Lincoln continued: “At what point, then, is the approach of danger to be expected? I answer, If it ever reach us it must spring up amongst us; it cannot come from abroad. If destruction be our lot we must ourselves be its author and finisher. As a nation of freemen we must live through all time, or die by suicide.”

He claimed that “general intelligence, sound morality, and, in particular, a reverence for the Constitution and laws” would be essential to our survival. Then he closed: “Upon these let the proud fabric of freedom rest, as the rock of its basis; and as truly as has been said of the only greater institution, ‘the gates of hell shall not prevail against it.’”

Mr. Lincoln was right: Character is essential to democracy. A free people can govern each other only if they can govern themselves.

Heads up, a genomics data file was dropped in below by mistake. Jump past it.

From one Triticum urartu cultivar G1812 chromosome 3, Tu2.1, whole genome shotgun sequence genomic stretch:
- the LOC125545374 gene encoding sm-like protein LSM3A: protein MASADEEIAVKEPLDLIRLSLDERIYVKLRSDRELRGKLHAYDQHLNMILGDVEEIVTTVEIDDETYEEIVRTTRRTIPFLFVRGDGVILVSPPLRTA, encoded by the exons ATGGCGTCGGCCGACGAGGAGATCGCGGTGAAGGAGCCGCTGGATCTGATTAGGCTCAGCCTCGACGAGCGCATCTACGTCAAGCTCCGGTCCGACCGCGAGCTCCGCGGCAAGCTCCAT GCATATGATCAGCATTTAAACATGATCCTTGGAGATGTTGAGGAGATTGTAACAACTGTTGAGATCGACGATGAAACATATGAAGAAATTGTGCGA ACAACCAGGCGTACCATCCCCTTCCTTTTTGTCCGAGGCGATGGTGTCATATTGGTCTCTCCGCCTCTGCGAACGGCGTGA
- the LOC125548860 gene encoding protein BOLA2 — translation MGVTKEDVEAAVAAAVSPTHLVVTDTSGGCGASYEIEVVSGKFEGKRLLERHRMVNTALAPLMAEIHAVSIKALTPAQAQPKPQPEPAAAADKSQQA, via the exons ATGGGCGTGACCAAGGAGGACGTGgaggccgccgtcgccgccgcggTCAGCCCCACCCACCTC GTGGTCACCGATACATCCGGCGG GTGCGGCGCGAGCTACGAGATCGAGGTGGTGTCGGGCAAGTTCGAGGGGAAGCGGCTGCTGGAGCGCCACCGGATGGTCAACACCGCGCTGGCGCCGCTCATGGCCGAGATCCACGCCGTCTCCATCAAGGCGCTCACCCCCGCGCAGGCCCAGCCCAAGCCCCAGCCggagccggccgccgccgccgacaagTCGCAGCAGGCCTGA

Our nation’s “indispensable supports” 

Our Founding Fathers were clear on this fact. Of the scores of founders and quotes I could offer to prove this point, let’s focus today on our first president. George Washington stated in 1796, “Of all the dispositions and habits which lead to political prosperity, religion and morality are indispensable supports.”

Lest we think that the latter can stand without the former, Mr. Washington continued: “Let us with caution indulge the supposition that morality can be maintained without religion. Whatever may be conceded to the influence of refined education on minds of peculiar structure, reason and experience both forbid us to expect that national morality can prevail in exclusion of religious principle.”

I will say it again: a free people can govern each other only if they can govern themselves. And because “all have sinned and fall short of the glory of God” (Romans 3:23), we cannot govern ourselves unless we submit to the governance of God by his Spirit (Ephesians 5:18) and his word (Hebrews 4:12).